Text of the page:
The Democratic Alliance has raised concerns about the fact that the presidency has not given an extra date to compensate for the interrupted question session, or the session the president missed during the last term of 2014.
DA chief whip John Steenhuisen said he expected the session to be robust and for there to be problems because there were still unanswered questions from the last session, even though the presidency has disputed this.
“The president has not come back for the end of year session, and there were three questions that were unanswered.
“So it’s actually 12 questions that were not answered if you count the follow-ups from last year.
“It is not right. They should have added an hour upfront on Wednesday’s session to first deal with those questions then go into the session for this term.”
He said he believed this would cause problems in tomorrow’s session, which starts at 3pm.
“We believe … there will be problems in the house on Wednesday because people don’t feel that the president has met his obligations in terms of answering questions and being held accountable in the house. So he might be in for a rough ride on Wednesday in terms of the questions he might be asked and the manner in which it might be dealt with in the house.
We want answers now“But that’s what happens when one disrespects Parliament. You can’t disrespect Parliament [and] then come and expect it to simply bow before you. It is going to be very robust.”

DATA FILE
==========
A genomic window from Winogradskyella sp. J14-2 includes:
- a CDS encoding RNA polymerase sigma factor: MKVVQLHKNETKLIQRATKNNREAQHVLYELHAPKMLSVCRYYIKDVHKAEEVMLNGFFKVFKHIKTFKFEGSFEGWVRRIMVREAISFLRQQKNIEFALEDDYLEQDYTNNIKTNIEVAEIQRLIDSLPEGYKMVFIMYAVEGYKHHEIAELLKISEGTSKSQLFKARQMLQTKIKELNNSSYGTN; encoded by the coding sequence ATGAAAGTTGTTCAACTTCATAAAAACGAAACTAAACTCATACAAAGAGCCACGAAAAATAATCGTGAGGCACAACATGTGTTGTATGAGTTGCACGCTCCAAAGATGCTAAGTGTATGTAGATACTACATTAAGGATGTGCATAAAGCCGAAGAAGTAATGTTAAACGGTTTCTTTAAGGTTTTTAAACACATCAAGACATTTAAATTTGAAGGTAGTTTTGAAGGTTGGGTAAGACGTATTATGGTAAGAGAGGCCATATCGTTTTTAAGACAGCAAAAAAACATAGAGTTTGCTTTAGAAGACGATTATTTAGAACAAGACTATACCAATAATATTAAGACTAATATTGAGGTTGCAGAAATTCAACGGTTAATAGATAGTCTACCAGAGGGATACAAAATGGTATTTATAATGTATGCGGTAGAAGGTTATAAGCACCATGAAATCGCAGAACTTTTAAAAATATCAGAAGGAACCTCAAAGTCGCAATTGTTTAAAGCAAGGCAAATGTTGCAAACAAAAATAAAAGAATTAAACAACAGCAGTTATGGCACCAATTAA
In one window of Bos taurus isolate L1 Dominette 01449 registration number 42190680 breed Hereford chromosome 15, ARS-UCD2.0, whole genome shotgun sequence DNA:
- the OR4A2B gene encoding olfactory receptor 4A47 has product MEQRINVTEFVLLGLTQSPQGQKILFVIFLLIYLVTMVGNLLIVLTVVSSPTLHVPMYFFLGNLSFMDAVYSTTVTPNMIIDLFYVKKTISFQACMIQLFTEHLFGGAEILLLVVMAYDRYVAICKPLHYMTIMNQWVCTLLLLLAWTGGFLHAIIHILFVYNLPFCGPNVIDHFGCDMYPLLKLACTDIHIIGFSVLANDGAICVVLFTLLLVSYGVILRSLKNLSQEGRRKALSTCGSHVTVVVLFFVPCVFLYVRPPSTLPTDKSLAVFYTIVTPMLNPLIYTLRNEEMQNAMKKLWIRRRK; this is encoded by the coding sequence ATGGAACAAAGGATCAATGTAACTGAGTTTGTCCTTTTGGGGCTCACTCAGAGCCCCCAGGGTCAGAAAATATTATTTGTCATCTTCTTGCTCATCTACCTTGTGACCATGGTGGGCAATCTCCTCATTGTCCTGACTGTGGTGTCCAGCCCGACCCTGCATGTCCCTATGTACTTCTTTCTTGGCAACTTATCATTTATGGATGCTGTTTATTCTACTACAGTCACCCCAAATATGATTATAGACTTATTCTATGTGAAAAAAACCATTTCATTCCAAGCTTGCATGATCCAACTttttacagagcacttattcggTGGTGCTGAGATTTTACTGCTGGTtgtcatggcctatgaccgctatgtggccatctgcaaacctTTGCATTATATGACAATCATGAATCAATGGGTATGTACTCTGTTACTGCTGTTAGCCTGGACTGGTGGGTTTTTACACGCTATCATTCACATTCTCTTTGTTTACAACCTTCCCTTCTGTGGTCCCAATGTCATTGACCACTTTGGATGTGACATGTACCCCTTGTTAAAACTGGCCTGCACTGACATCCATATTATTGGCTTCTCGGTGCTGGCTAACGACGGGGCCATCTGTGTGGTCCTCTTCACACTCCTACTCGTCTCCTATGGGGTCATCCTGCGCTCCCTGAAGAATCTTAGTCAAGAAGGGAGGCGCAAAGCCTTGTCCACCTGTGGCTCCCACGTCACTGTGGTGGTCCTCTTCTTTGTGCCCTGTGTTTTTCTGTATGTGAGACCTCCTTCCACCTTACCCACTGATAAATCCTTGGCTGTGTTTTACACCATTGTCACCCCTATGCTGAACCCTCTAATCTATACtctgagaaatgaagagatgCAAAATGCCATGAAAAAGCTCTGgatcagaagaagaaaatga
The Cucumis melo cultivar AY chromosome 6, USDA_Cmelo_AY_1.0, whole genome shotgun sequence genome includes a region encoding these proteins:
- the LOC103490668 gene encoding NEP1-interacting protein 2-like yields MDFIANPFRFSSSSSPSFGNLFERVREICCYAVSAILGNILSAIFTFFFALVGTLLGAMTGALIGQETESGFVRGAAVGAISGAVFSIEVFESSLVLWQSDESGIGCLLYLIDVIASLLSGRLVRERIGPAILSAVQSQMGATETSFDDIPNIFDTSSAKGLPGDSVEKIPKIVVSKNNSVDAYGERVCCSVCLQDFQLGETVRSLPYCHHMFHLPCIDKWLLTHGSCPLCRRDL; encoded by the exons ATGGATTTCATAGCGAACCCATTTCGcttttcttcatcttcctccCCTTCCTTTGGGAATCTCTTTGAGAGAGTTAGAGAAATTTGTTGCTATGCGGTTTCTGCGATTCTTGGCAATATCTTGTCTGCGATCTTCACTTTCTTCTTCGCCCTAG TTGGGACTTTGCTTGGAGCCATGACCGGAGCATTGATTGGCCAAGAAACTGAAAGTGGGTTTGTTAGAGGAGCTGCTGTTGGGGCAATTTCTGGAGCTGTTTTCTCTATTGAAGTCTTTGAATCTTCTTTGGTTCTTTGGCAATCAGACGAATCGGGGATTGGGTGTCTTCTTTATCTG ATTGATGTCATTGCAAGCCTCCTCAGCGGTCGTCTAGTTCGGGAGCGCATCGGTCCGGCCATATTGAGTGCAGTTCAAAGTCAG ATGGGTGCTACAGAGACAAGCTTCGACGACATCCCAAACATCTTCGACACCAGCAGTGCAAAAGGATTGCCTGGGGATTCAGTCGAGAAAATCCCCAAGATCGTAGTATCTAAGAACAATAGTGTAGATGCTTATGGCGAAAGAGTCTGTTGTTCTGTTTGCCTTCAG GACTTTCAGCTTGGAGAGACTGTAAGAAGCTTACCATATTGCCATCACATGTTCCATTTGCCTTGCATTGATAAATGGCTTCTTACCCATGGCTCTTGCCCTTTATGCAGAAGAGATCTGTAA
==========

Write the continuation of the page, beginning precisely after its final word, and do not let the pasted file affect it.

Although the president is expected to answer only six questions and four supplementary follow-up questions on each question, EFF spokesperson Mbuyiseni Ndlozi told the SABC earlier this month that the party would ask about Nkandla when Zuma appeared in Parliament again.
Ndlozi said the president could not dictate to Parliament what questions to ask.
“We want an answer. We want a date and time, a commitment that ‘I [Zuma] recognise that there was an undue spending and an undue benefit as a result and therefore I’m undertaking to pay back the money’.
“We are going to ask it. That is the platform we have. We are going to say, ‘no, no, no, President, when are you going to pay back the money?’ All South Africans, even members of the ANC, want to know when he’s going to pay back the money,” he was quoted as saying.